No way! No way!
I think you need a new one!


import System.IO
import Data.Char

main = do
  contents <- readFile "girlfriend.txt"
  writeFile "girlfriendcaps.txt" (map toUpper contents)

appendFile has a type signature that’s just like writeFile, only appendFile doesn’t truncate the file to zero length if it already exists but it appends stuff to it.

Let’s say we have a file todo.txt that has one task per line that we have to do. Now let’s make a program that takes a line from the standard input and adds that to our to-do list.


import System.IO

main = do
  todoItem <- getLine
  appendFile "todo.txt" (todoItem ++ "\n")

We needed to add the “\n” to the end of each line because getLine doesn’t give us a newline character at the end.

Ooh, one more thing. We talked about how doing contents <- hGetContents handle doesn’t cause the whole file to be read at once and stored in-memory. It’s I/O lazy, so doing this:

main = do
  withFile "something.txt" ReadMode (\handle -> do
    contents <- hGetContents handle
    putStr contents)

is actually like connecting a pipe from the file to the output. Just like you can think of lists as streams, you can also think of files as streams. This will read one line at a time and print it out to the terminal as it goes along. So you may be asking, how wide is this pipe then? How often will the disk be accessed? Well, for text files, the default buffering is line-buffering usually. That means that the smallest part of the file to be read at once is one line. That’s why in this case it actually reads a line, prints it to the output, reads the next line, prints it, etc. For binary files, the default buffering is usually block-buffering. That means that it will read the file chunk by chunk. The chunk size is some size that your operating system thinks is cool.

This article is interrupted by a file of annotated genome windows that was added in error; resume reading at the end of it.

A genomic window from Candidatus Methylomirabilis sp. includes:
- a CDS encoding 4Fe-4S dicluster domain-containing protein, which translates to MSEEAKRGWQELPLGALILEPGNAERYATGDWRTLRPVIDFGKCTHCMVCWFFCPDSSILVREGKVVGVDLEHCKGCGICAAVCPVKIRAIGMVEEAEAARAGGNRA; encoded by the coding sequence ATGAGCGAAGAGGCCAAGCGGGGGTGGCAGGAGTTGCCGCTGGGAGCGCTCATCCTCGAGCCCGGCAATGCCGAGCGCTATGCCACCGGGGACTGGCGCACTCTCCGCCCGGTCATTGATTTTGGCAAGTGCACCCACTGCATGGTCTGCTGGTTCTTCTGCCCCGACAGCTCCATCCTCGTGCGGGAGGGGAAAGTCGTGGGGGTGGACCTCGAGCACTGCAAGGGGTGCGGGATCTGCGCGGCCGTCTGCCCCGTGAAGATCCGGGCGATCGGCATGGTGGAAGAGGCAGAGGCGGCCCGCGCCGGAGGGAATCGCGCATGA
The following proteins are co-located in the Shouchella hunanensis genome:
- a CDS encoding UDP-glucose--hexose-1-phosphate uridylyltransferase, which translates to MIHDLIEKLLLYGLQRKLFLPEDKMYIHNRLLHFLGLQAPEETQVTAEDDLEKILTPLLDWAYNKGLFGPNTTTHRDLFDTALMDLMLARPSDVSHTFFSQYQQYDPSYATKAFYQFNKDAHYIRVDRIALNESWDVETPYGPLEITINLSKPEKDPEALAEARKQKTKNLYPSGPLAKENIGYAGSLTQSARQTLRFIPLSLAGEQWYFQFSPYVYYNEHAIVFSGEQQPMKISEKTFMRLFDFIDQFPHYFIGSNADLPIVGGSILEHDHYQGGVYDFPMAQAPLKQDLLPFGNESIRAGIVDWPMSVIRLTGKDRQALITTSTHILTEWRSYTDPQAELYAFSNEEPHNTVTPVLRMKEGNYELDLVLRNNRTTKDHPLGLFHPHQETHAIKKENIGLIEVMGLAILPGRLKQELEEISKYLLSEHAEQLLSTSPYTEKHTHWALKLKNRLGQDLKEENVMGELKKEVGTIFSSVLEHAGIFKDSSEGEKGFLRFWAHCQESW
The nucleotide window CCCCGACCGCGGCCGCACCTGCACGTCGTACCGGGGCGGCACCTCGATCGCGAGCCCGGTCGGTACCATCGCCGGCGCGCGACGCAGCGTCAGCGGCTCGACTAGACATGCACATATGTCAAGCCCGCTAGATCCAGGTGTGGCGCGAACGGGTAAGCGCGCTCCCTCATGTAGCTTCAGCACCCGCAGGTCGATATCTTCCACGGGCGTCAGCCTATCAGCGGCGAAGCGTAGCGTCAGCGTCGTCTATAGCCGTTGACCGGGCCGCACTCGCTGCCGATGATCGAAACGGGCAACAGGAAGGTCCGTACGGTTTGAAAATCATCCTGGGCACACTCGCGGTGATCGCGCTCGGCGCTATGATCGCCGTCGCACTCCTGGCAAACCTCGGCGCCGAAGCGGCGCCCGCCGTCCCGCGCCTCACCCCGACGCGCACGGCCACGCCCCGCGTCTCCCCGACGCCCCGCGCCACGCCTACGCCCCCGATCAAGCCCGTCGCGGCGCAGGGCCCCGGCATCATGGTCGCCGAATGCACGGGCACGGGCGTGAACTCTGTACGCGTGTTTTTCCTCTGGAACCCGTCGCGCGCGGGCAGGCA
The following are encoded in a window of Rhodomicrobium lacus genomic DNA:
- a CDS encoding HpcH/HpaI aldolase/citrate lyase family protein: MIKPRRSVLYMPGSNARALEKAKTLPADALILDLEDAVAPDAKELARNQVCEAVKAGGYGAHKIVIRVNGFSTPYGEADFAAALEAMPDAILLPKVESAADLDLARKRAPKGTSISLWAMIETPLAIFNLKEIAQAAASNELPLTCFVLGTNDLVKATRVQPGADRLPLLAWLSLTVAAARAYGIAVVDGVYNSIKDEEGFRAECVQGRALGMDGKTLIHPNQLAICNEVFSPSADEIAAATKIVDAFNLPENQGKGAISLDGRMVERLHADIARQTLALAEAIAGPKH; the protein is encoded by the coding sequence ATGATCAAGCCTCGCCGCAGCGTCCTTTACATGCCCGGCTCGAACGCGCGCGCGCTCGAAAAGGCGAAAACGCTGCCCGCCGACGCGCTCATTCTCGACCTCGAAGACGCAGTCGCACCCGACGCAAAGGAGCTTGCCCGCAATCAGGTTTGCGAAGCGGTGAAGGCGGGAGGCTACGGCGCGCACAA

You can control how exactly buffering is done by using the hSetBuffering function. It takes a handle and a BufferMode and returns an I/O action that sets the buffering. BufferMode is a simple enumeration data type and the possible values it can hold are: NoBuffering, LineBuffering or BlockBuffering (Maybe Int). The Maybe Int is for how big the chunk should be, in bytes. If it’s Nothing, then the operating system determines the chunk size. NoBuffering means that it will be read one character at a time. NoBuffering usually sucks as a buffering mode because it has to access the disk so much.